Community Advocacy and Support by and for Young Mothers

Respect Yourself--Protect Yourself

Respect Yourself--Protect Yourself
by Heather

I waited in that room. The harsh florescent light cast an eerie glow on everyone seated there. I squeezed my boyfriend's hand and he smiled weakly at me. We had been having sex for months. I was on The Pill. He wore a condom. That's why we were there. Both he and I had had numerous sexual partners. Sometimes we used condoms, sometimes we didn't. It was dependent on our moods at the time. I remember thinking during one of these encounters that, "I've known this guy for years. I think he's clean. He looks clean. I guess we don't have to use a condom." From the stories Wes told, he had had the same thoughts. And had done the same things. So we were getting tested. Together. We were getting blood tests done to rule out any STDs, so that we would be able to forego the condoms when we were together. You see, this was the healthiest relationship I had been in. We actually cared about each other, and caring about each other meant caring about each other's health and safety. So here we were, at 16 years old, waiting in the County Health building, getting tested.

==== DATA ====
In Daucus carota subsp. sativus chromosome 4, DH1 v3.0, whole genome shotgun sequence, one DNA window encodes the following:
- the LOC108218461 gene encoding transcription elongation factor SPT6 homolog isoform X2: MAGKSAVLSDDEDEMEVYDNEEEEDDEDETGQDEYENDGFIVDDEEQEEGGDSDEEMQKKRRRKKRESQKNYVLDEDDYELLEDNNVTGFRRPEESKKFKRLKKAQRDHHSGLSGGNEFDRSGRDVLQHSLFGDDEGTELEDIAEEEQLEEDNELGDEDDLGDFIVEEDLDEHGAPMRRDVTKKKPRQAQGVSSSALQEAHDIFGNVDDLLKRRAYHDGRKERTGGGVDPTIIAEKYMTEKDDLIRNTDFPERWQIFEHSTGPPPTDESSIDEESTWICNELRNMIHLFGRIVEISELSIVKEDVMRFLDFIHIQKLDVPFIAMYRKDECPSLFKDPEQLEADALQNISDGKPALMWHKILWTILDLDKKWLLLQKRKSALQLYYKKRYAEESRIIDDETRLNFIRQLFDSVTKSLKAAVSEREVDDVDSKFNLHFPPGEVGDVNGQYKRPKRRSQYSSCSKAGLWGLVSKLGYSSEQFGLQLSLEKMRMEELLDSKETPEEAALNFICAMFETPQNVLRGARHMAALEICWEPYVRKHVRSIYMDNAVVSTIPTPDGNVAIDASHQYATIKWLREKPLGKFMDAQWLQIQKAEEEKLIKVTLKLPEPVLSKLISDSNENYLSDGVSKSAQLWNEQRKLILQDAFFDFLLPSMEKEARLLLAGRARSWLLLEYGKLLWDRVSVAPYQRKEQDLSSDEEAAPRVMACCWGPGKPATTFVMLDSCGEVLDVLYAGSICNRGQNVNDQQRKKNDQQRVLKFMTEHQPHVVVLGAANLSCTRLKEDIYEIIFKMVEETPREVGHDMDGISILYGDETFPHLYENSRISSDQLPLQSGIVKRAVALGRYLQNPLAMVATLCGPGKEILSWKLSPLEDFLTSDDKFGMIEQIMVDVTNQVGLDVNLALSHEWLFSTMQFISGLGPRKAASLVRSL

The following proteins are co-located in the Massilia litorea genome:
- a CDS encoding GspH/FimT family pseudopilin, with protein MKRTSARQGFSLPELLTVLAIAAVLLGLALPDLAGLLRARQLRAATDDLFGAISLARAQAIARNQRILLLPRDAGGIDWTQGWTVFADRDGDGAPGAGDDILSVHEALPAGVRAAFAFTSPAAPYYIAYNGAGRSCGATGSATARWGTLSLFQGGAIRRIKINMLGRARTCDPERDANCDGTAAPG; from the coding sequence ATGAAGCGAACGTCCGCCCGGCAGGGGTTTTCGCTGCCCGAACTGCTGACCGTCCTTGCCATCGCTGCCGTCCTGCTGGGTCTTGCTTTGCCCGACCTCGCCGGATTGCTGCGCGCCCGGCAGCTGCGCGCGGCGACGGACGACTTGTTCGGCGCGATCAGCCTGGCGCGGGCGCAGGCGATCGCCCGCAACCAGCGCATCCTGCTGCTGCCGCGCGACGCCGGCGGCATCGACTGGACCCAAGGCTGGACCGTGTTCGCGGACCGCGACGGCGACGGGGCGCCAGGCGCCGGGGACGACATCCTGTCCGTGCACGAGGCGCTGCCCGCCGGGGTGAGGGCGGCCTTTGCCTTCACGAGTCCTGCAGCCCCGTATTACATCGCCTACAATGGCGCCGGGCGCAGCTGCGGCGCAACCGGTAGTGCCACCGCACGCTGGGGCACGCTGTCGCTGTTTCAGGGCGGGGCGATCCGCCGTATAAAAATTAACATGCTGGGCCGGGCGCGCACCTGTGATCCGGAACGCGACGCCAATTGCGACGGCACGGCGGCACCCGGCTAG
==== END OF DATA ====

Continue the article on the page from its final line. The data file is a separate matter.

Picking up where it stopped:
It took about a week for the results to come back. That was the longest week in my life. There would be longer weeks to come, but at 16 years old, those 7 days seemed an eternity. I got the envelopes on a Tuesday. I drove to Wes' house and we opened them together. I remember the black and white clearly:

Herpes Simplex Virus: neg
Human Papillomavirus: neg
Bacterial Vaginosis: neg
Chlamydia: neg
Gonorrhea: neg
Syphilis: neg
Trichomoniasis: neg
Human Immunodeficiency Virus: neg
Acquired Immunodeficiency Syndrome: neg

Wes's letter read the same. We were safe. We were healthy. We were going to be okay.
I never had an unprotected sexual encounter after we broke up. I made every partner that I was with wear a condom, even if I was on birth control. I even made them wear condoms during oral sex. I bought dental dams so I could protect my partners and myself. When a guy complained about my "regulations" regarding sex, I explained to them, "I intend to keep my body free from any STDs. And because I care about your health and safety, I intend to keep yours free as well." And the conversation usually ended with a trip to the nightstand and a condom. If the guy wouldn't comply, we wouldn't have sex. It was that simple.
Sex comes with responsibilities. Those responsibilities are protecting your body and the body of your partner. It means being aware of what dangers you have put yourself at risk for and realizing that by having (unprotected) sex, you are putting your partner at risk, too. If you are responsible enough to have sex, you also need to be responsible enough to protect yourself and your partners. It means using condoms, dental dams, and other forms of birth control until you are sure that you and your partner are free from STDs. It means that unplanned pregnancies are not the only risks of having sex. Condoms are cheap. Treating STDs isn't.